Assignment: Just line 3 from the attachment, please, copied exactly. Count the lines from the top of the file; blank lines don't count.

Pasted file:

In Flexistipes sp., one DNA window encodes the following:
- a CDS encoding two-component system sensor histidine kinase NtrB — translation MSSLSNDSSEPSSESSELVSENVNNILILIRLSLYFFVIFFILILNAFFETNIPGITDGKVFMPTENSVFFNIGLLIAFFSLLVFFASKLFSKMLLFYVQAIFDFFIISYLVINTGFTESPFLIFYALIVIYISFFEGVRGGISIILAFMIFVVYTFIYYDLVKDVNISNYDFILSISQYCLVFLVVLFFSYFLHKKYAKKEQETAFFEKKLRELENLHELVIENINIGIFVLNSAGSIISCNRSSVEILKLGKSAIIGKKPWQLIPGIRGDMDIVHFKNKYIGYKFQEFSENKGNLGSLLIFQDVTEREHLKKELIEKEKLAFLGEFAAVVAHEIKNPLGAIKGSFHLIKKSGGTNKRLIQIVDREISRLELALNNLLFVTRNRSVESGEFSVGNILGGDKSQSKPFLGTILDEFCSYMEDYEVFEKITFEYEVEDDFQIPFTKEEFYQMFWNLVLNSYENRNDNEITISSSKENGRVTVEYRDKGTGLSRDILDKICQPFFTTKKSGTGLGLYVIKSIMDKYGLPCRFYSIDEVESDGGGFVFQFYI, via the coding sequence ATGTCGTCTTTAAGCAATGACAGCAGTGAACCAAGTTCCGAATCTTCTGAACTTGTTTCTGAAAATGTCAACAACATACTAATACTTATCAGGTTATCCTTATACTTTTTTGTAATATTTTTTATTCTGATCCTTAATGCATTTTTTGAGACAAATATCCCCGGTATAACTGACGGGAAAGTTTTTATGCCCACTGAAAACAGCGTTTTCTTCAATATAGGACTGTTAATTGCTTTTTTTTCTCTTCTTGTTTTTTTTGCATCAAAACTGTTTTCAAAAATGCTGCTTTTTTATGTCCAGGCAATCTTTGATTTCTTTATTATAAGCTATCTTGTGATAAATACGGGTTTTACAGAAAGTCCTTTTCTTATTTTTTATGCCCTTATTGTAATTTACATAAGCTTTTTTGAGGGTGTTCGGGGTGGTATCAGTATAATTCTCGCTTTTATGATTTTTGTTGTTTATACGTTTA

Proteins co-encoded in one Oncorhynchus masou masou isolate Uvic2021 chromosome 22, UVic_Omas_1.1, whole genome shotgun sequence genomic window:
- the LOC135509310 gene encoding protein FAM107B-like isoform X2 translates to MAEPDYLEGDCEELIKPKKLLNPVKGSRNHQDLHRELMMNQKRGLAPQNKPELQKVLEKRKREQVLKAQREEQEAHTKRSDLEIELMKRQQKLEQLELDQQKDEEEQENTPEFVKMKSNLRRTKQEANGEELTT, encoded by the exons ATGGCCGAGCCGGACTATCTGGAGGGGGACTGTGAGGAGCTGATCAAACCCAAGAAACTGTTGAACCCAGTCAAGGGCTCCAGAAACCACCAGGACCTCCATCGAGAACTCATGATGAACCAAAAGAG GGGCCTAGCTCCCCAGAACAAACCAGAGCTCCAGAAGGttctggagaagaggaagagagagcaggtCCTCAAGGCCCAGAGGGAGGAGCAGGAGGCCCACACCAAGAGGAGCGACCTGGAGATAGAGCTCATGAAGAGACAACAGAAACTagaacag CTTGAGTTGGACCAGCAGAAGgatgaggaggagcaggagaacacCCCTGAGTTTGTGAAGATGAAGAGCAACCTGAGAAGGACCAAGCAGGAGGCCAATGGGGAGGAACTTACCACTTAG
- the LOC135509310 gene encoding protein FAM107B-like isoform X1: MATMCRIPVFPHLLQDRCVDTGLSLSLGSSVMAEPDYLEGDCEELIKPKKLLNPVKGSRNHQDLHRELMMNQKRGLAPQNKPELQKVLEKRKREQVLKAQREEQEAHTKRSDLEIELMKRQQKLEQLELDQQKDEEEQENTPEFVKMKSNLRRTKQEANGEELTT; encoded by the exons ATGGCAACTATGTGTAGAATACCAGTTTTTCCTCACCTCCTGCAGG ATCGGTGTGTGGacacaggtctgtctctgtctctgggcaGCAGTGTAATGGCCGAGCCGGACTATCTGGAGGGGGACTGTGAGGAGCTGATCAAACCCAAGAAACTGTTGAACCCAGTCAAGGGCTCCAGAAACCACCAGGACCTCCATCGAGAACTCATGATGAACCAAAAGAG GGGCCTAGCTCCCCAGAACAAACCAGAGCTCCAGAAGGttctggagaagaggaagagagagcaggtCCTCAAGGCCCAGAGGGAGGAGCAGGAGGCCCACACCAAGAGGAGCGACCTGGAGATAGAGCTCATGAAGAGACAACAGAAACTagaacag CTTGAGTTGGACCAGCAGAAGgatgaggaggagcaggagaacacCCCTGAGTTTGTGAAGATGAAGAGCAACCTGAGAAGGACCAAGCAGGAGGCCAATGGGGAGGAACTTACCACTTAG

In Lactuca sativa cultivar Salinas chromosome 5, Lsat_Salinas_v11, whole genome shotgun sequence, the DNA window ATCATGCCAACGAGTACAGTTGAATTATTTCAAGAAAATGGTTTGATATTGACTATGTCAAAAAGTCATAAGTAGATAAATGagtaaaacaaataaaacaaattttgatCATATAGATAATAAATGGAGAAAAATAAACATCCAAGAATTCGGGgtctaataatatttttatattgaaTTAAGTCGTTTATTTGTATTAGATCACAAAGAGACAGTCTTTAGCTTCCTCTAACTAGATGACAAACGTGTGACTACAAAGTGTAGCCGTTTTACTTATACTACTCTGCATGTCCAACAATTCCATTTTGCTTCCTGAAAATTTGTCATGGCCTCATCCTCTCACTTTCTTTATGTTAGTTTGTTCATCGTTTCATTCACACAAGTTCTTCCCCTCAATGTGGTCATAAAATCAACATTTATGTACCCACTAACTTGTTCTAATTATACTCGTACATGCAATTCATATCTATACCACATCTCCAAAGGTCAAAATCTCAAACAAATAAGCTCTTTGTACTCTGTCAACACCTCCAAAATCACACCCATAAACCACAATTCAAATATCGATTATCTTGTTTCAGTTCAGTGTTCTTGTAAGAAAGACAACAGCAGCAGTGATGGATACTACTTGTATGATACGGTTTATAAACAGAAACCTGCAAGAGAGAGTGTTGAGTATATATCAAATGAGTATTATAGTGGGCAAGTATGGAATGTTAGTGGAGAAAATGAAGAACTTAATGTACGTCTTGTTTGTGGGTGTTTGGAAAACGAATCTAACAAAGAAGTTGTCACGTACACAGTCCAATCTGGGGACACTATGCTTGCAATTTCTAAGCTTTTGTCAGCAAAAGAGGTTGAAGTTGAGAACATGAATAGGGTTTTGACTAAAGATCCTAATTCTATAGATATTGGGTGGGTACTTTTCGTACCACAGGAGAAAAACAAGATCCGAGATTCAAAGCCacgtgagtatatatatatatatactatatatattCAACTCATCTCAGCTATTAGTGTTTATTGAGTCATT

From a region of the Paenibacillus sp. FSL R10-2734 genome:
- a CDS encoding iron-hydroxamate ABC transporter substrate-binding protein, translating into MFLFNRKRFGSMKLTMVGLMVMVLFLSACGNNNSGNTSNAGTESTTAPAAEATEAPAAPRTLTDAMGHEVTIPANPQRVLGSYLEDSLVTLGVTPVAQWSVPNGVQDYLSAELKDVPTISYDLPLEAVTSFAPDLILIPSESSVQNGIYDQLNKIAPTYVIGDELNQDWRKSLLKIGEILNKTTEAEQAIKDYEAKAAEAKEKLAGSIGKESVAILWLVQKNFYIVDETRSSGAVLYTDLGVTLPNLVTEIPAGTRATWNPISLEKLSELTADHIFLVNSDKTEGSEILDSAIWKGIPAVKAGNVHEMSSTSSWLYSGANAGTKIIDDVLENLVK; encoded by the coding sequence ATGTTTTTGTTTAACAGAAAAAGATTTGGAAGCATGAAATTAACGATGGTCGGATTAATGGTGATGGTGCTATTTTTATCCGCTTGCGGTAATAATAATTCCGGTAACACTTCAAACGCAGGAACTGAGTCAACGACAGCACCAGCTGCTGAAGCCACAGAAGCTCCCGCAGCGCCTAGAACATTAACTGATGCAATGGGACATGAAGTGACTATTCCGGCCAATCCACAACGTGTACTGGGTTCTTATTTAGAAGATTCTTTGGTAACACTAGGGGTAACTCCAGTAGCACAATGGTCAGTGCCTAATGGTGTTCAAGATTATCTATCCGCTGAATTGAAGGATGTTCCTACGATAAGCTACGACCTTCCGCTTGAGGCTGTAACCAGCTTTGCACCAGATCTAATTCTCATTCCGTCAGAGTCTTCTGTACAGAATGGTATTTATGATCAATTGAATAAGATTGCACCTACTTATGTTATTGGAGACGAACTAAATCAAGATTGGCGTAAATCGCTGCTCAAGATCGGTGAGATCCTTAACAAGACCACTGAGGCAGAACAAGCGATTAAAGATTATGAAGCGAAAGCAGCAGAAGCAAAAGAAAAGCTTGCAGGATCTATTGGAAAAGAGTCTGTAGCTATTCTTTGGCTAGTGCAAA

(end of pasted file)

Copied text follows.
Proteins co-encoded in one Oncorhynchus masou masou isolate Uvic2021 chromosome 22, UVic_Omas_1.1, whole genome shotgun sequence genomic window: